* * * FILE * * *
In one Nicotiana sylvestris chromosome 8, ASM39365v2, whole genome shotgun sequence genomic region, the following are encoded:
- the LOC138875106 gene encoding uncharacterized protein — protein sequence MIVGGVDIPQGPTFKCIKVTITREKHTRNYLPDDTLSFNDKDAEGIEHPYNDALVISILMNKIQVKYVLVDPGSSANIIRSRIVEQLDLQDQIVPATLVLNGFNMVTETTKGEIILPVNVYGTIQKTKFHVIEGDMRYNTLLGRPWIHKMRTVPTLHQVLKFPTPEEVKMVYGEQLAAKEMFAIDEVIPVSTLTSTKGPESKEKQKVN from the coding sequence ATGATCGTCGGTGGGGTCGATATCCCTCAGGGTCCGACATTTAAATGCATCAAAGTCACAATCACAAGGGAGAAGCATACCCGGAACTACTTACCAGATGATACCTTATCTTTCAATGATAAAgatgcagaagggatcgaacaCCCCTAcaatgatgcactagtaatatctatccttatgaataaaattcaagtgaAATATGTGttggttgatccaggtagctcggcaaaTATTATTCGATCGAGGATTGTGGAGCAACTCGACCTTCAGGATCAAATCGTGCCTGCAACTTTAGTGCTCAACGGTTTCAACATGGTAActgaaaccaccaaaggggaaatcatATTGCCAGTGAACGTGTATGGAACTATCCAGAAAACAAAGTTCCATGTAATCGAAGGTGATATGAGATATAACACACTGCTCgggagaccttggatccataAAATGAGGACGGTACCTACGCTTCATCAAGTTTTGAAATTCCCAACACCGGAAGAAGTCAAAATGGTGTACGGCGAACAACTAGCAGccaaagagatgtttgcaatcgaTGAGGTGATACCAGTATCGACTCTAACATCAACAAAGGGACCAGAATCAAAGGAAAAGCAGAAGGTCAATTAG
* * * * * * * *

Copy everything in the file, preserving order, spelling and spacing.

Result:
In one Nicotiana sylvestris chromosome 8, ASM39365v2, whole genome shotgun sequence genomic region, the following are encoded:
- the LOC138875106 gene encoding uncharacterized protein — protein sequence MIVGGVDIPQGPTFKCIKVTITREKHTRNYLPDDTLSFNDKDAEGIEHPYNDALVISILMNKIQVKYVLVDPGSSANIIRSRIVEQLDLQDQIVPATLVLNGFNMVTETTKGEIILPVNVYGTIQKTKFHVIEGDMRYNTLLGRPWIHKMRTVPTLHQVLKFPTPEEVKMVYGEQLAAKEMFAIDEVIPVSTLTSTKGPESKEKQKVN from the coding sequence ATGATCGTCGGTGGGGTCGATATCCCTCAGGGTCCGACATTTAAATGCATCAAAGTCACAATCACAAGGGAGAAGCATACCCGGAACTACTTACCAGATGATACCTTATCTTTCAATGATAAAgatgcagaagggatcgaacaCCCCTAcaatgatgcactagtaatatctatccttatgaataaaattcaagtgaAATATGTGttggttgatccaggtagctcggcaaaTATTATTCGATCGAGGATTGTGGAGCAACTCGACCTTCAGGATCAAATCGTGCCTGCAACTTTAGTGCTCAACGGTTTCAACATGGTAActgaaaccaccaaaggggaaatcatATTGCCAGTGAACGTGTATGGAACTATCCAGAAAACAAAGTTCCATGTAATCGAAGGTGATATGAGATATAACACACTGCTCgggagaccttggatccataAAATGAGGACGGTACCTACGCTTCATCAAGTTTTGAAATTCCCAACACCGGAAGAAGTCAAAATGGTGTACGGCGAACAACTAGCAGccaaagagatgtttgcaatcgaTGAGGTGATACCAGTATCGACTCTAACATCAACAAAGGGACCAGAATCAAAGGAAAAGCAGAAGGTCAATTAG